Figurative Froy and Amazing Abstraction

Sarah Butler reviews The Stanley & Audrey Burton Gallery's new exhibition 'Martin Froy and the figurative tradition'

I have a confession to make. Prior to this year, I had never even heard of Martin Froy, let alone seen any of his paintings. However, thanks to the new exhibition in the Gallery, gloriously curated by our phenomenal Gallery Intern, Rebecca Starr (who is indeed a star), I am now much better acquainted with, and appreciative of, the work of the First Gregory Fellow in Painting.

Each time I wander round the display, I am astonished anew by Froy's experimentation within the figurative tradition. The difference between the analytical cubist style of Seated Girl (1952) and the detailed, almost realistic portrait of the Head of Frank Lisle (1954) with its muddy hues makes it hard to believe they were produced by the same artist.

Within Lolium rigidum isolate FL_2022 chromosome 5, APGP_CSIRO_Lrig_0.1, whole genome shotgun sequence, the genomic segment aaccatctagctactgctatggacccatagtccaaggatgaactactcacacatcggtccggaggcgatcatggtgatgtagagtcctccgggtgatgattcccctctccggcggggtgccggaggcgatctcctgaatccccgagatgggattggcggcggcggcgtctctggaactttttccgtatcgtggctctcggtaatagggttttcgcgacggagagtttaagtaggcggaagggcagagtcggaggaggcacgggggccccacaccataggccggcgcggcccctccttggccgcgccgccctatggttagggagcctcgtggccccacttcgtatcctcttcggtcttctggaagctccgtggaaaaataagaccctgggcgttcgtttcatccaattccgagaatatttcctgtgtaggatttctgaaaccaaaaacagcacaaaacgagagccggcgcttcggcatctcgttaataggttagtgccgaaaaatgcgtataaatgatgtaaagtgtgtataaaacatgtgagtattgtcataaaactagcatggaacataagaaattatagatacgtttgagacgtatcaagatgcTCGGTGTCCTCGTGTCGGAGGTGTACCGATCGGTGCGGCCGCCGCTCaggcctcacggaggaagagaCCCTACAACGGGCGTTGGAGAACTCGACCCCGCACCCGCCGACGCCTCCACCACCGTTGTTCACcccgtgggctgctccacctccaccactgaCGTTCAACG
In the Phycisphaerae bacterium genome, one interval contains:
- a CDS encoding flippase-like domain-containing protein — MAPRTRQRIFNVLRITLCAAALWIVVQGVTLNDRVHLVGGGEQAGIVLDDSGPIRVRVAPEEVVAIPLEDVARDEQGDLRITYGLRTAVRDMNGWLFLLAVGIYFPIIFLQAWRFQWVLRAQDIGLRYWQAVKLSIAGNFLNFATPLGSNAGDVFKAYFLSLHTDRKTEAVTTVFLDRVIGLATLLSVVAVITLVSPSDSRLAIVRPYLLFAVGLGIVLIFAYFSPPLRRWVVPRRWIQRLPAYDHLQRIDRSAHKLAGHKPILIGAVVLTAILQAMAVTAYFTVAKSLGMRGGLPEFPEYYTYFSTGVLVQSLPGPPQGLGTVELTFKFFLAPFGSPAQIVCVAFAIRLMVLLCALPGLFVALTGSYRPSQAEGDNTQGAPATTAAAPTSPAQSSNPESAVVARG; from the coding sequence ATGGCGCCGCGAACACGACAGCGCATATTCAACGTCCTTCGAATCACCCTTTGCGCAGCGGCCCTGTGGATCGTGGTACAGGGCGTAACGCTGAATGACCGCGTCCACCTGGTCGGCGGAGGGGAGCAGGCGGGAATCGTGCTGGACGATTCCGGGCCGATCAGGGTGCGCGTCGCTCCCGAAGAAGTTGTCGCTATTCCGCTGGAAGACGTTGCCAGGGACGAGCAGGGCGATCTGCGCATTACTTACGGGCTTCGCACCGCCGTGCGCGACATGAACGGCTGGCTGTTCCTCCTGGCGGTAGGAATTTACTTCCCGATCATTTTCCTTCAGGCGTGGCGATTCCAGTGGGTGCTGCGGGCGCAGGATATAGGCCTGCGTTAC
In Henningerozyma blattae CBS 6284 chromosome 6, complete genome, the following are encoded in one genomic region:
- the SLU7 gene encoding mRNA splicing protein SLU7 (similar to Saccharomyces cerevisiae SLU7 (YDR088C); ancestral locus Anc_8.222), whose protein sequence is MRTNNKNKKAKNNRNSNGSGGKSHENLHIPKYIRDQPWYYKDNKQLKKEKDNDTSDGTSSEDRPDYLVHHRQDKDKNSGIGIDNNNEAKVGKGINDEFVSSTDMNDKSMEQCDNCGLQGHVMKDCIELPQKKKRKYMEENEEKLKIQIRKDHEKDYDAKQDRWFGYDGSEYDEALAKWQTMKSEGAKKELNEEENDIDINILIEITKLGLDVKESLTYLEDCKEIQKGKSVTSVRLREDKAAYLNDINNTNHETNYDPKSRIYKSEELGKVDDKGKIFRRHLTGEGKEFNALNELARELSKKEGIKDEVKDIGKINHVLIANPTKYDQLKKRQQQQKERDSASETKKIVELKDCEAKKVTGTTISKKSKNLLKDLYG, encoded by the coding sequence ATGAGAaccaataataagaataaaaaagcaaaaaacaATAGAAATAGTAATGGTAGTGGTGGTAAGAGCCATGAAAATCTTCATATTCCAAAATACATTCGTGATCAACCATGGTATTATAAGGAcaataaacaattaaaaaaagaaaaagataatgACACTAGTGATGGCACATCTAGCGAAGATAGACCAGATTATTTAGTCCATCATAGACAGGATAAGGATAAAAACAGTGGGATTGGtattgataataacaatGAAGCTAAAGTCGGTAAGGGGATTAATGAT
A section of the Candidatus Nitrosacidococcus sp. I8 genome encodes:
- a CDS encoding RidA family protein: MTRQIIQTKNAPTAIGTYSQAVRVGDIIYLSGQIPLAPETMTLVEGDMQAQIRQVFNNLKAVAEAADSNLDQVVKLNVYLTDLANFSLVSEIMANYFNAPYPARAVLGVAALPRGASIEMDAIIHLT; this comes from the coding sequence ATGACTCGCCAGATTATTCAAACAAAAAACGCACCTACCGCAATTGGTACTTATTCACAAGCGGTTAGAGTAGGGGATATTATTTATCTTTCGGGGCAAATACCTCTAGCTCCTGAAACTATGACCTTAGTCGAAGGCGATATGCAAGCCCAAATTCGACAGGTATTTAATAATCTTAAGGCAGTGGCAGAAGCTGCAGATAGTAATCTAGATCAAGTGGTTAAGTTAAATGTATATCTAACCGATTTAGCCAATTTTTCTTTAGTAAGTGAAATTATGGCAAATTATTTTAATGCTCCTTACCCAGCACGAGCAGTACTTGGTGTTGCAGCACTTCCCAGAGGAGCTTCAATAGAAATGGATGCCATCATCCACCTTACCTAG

In a similar vein, the earthy angularity of Landscape Figure (1961) is a world away from the broad brushstrokes and cloudlike, chocolatey swirls of the buxom Composition Oval Nude (1957). 

Martin Froy, Landscape Figure

Martin Froy, Landscape Figure, 1961, Resin Oil on Canvas. On loan from Steven Rich. © Martin Froy

 

Martin Froy, Composition Oval Nude

Martin Froy, Composition Oval Nude, 1957, Oil on Canvas. On loan from Steven Rich. © Martin Froy